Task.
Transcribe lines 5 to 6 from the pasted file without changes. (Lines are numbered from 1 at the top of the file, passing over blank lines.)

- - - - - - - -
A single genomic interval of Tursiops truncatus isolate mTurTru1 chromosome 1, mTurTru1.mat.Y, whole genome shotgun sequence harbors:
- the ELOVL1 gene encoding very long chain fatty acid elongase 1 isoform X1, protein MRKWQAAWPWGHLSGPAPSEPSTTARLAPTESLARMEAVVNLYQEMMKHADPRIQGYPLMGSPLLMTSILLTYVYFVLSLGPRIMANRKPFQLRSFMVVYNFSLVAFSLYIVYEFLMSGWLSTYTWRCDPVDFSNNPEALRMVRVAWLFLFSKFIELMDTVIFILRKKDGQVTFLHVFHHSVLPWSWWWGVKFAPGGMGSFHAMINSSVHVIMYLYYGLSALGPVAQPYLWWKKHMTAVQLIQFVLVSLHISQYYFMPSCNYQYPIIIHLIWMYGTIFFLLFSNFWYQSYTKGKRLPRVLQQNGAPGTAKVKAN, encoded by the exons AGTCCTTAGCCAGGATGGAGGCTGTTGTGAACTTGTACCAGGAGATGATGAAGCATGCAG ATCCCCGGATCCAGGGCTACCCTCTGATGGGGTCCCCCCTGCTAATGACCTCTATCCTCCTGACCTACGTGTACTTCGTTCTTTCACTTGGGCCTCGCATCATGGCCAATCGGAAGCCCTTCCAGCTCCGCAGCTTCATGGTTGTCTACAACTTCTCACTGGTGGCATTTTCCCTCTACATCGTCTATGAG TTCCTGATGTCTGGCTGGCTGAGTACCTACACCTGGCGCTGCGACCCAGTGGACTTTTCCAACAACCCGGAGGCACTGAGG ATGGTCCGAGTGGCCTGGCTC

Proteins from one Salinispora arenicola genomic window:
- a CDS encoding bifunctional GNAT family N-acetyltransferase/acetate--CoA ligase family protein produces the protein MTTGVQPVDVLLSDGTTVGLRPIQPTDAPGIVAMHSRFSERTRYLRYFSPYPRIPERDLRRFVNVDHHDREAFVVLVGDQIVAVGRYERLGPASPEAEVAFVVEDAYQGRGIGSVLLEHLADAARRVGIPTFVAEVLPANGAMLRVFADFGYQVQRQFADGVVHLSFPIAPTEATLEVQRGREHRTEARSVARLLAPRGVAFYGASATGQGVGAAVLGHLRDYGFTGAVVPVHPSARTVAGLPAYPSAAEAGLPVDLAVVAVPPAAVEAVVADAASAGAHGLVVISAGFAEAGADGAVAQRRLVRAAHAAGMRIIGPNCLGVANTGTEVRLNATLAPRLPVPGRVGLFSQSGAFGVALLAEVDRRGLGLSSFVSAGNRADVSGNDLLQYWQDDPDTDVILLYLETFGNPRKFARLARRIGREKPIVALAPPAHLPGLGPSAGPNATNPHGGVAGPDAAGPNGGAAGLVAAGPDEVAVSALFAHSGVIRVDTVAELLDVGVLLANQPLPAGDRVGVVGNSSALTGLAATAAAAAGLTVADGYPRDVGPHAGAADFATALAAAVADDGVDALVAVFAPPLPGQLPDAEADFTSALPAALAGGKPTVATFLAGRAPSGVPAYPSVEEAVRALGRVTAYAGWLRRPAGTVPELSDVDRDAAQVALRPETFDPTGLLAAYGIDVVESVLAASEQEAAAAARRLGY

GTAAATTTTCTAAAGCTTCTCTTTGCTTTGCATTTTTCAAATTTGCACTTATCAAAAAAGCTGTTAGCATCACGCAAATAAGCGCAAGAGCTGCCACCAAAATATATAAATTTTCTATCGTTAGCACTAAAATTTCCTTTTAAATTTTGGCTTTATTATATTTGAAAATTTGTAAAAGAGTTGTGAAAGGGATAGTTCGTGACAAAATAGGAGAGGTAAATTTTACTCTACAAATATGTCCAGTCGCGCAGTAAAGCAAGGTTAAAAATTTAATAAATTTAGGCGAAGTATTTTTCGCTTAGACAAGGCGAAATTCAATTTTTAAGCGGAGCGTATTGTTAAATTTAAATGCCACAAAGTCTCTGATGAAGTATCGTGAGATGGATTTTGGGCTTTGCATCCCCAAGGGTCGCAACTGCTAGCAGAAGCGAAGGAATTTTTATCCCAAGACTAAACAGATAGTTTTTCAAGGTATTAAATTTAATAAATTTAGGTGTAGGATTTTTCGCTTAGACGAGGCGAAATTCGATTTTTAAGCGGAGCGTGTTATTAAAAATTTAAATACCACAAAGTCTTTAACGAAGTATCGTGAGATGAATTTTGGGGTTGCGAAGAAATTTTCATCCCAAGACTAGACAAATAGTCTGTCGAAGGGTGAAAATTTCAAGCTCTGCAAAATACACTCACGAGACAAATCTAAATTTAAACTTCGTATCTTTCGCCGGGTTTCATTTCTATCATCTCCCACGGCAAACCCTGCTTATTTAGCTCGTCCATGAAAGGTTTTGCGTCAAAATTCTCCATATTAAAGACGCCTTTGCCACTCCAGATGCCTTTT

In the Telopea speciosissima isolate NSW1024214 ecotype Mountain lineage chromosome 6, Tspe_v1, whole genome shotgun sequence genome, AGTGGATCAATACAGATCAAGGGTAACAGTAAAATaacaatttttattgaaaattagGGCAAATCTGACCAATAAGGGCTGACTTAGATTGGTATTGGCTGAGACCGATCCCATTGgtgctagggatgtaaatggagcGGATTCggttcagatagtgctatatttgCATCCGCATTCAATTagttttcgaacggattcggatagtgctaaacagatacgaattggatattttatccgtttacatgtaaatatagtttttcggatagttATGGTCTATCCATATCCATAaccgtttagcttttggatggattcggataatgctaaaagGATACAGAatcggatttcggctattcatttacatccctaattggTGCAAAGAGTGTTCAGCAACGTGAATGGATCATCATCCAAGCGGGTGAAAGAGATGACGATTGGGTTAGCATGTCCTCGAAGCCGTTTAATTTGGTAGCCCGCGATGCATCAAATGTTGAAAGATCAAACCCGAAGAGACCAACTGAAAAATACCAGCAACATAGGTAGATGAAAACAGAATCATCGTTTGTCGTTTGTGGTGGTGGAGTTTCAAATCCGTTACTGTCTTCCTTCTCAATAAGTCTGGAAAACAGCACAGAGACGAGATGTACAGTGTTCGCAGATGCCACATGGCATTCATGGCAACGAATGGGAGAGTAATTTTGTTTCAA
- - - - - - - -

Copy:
GTAAATTTTCTAAAGCTTCTCTTTGCTTTGCATTTTTCAAATTTGCACTTATCAAAAAAGCTGTTAGCATCACGCAAATAAGCGCAAGAGCTGCCACCAAAATATATAAATTTTCTATCGTTAGCACTAAAATTTCCTTTTAAATTTTGGCTTTATTATATTTGAAAATTTGTAAAAGAGTTGTGAAAGGGATAGTTCGTGACAAAATAGGAGAGGTAAATTTTACTCTACAAATATGTCCAGTCGCGCAGTAAAGCAAGGTTAAAAATTTAATAAATTTAGGCGAAGTATTTTTCGCTTAGACAAGGCGAAATTCAATTTTTAAGCGGAGCGTATTGTTAAATTTAAATGCCACAAAGTCTCTGATGAAGTATCGTGAGATGGATTTTGGGCTTTGCATCCCCAAGGGTCGCAACTGCTAGCAGAAGCGAAGGAATTTTTATCCCAAGACTAAACAGATAGTTTTTCAAGGTATTAAATTTAATAAATTTAGGTGTAGGATTTTTCGCTTAGACGAGGCGAAATTCGATTTTTAAGCGGAGCGTGTTATTAAAAATTTAAATACCACAAAGTCTTTAACGAAGTATCGTGAGATGAATTTTGGGGTTGCGAAGAAATTTTCATCCCAAGACTAGACAAATAGTCTGTCGAAGGGTGAAAATTTCAAGCTCTGCAAAATACACTCACGAGACAAATCTAAATTTAAACTTCGTATCTTTCGCCGGGTTTCATTTCTATCATCTCCCACGGCAAACCCTGCTTATTTAGCTCGTCCATGAAAGGTTTTGCGTCAAAATTCTCCATATTAAAGACGCCTTTGCCACTCCAGATGCCTTTT

In the Telopea speciosissima isolate NSW1024214 ecotype Mountain lineage chromosome 6, Tspe_v1, whole genome shotgun sequence genome, AGTGGATCAATACAGATCAAGGGTAACAGTAAAATaacaatttttattgaaaattagGGCAAATCTGACCAATAAGGGCTGACTTAGATTGGTATTGGCTGAGACCGATCCCATTGgtgctagggatgtaaatggagcGGATTCggttcagatagtgctatatttgCATCCGCATTCAATTagttttcgaacggattcggatagtgctaaacagatacgaattggatattttatccgtttacatgtaaatatagtttttcggatagttATGGTCTATCCATATCCATAaccgtttagcttttggatggattcggataatgctaaaagGATACAGAatcggatttcggctattcatttacatccctaattggTGCAAAGAGTGTTCAGCAACGTGAATGGATCATCATCCAAGCGGGTGAAAGAGATGACGATTGGGTTAGCATGTCCTCGAAGCCGTTTAATTTGGTAGCCCGCGATGCATCAAATGTTGAAAGATCAAACCCGAAGAGACCAACTGAAAAATACCAGCAACATAGGTAGATGAAAACAGAATCATCGTTTGTCGTTTGTGGTGGTGGAGTTTCAAATCCGTTACTGTCTTCCTTCTCAATAAGTCTGGAAAACAGCACAGAGACGAGATGTACAGTGTTCGCAGATGCCACATGGCATTCATGGCAACGAATGGGAGAGTAATTTTGTTTCAA